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  6. The Canadian system of parliamentary government kind of requires that the head of state be distinct from the head of government. The Governor General is only a stand-in for the monarch and in fact during state visits by the Queen is nowhere to be seen. In parliamentary systems where there is no monarchy, the head of state is an elected president. But that can lead to situations where the president differs significantly from the prime minister and things get difficult – see, for instance, France.

    The current situation may not make clear logical sense in a poli-sci-third-year kind of way but the state is stable and that’s what counts. We’re the ultimate pragmatists up here – if it ain’t broke, leave it the hell alone.

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    • France is a semi-Presidential system rather than a parliamentary republic like Germany. The French constitution gives the President many more powers than those normally vested in parliamentary republics like Germany, Israel, and Ireland. The French President isn’t supposed to be a ceremonial head of state, he or she is supposed to be a chief executive like ours except that there is also room made for a prime minister and cabinet responsible to parliament as it is in parliamentary systems.

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      • That’s my point, Lee: when you have an elected head of state AND an elected head of government, there are going to be political clashes based on the who’s-really-in-charge issue. And there are enough political clashes between the government and the opposition without dragging the president into it as well.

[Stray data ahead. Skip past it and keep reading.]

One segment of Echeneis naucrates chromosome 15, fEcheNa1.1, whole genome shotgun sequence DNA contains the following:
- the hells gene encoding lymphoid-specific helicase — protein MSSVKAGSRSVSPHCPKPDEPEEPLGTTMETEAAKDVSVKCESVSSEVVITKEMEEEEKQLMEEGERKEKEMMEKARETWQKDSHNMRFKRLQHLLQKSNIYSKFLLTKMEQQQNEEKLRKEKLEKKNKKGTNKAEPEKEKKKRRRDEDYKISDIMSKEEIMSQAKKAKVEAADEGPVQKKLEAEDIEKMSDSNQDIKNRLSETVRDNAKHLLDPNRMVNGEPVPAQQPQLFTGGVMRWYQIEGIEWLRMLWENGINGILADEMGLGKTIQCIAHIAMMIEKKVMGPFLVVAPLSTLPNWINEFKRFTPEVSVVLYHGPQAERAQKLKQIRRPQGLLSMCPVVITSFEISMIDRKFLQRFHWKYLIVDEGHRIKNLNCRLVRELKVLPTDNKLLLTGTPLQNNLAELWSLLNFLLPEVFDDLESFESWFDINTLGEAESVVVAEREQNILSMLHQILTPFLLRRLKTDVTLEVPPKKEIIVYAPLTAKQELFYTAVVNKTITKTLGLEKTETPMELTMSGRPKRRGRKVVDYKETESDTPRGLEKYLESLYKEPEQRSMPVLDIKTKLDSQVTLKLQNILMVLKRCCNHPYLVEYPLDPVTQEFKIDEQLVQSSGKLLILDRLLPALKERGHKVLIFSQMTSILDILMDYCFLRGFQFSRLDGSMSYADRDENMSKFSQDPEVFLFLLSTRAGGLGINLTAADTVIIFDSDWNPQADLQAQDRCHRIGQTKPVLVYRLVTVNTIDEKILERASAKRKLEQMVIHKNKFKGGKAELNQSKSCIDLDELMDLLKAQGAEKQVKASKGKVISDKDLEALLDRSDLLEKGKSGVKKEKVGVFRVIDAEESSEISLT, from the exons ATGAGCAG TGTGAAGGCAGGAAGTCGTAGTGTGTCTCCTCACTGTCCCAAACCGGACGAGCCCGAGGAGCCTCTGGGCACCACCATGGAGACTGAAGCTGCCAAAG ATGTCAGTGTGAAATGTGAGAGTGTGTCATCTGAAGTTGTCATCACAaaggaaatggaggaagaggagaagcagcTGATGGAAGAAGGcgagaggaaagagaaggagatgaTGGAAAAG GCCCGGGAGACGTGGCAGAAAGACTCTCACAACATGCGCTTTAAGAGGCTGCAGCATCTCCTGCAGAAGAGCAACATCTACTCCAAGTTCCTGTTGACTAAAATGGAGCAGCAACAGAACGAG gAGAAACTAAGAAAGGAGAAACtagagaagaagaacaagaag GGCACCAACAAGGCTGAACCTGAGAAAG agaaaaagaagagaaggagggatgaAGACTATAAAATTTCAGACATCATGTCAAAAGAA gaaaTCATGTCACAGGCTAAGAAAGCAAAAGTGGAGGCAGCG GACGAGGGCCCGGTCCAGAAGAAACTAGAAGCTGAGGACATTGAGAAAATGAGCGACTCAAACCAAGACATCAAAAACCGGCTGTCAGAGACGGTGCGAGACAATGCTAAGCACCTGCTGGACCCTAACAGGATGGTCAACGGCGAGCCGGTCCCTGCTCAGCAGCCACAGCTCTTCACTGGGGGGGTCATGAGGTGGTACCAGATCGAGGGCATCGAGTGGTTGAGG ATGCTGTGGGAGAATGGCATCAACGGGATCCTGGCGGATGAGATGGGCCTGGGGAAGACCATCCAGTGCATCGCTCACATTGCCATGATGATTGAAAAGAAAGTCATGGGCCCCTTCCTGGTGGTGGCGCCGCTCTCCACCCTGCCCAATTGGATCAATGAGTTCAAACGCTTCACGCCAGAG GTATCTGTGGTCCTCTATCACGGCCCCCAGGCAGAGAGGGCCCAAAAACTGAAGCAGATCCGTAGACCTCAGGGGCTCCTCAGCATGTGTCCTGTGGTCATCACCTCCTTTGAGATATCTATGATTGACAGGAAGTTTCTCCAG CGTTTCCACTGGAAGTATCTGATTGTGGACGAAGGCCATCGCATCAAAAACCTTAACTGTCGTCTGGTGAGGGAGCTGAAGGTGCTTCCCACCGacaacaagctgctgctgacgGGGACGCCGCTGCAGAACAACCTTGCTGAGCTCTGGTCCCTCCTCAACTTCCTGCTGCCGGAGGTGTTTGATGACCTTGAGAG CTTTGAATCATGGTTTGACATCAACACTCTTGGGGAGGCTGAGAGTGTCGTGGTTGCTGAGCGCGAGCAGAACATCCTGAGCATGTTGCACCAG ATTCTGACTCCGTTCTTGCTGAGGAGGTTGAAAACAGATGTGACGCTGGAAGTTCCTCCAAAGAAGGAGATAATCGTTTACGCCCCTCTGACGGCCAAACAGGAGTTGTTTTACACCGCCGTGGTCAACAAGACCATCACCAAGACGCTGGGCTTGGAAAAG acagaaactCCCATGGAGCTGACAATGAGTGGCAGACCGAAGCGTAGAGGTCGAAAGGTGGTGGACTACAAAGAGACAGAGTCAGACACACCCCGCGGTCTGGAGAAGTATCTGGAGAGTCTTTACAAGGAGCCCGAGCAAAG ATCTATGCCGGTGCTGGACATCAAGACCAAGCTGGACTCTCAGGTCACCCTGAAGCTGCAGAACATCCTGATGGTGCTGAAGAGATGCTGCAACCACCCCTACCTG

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      • DRS, a lot of countries have parliamentary republics without having the problems you describe. It’s only a problem if you design a system where it can be a problem. Germany, Israel, and so on… no problem. It’s a problem in France only because they vest significant powers into their presidency.

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  7. Canada should redefine their relationship with the UK as a personal union and name an appropriate successor to QEII, someone like Wayne Gretzky or Celine Dion.

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  8. Of course ol’ J-Mc is just tossing this out here because he wants to draw me out. That’s fine, ol’ buddy, I’ll take a bite at the bait even though these “attacks” are as toothless as a pair of gassy ol’ far left wing corgies.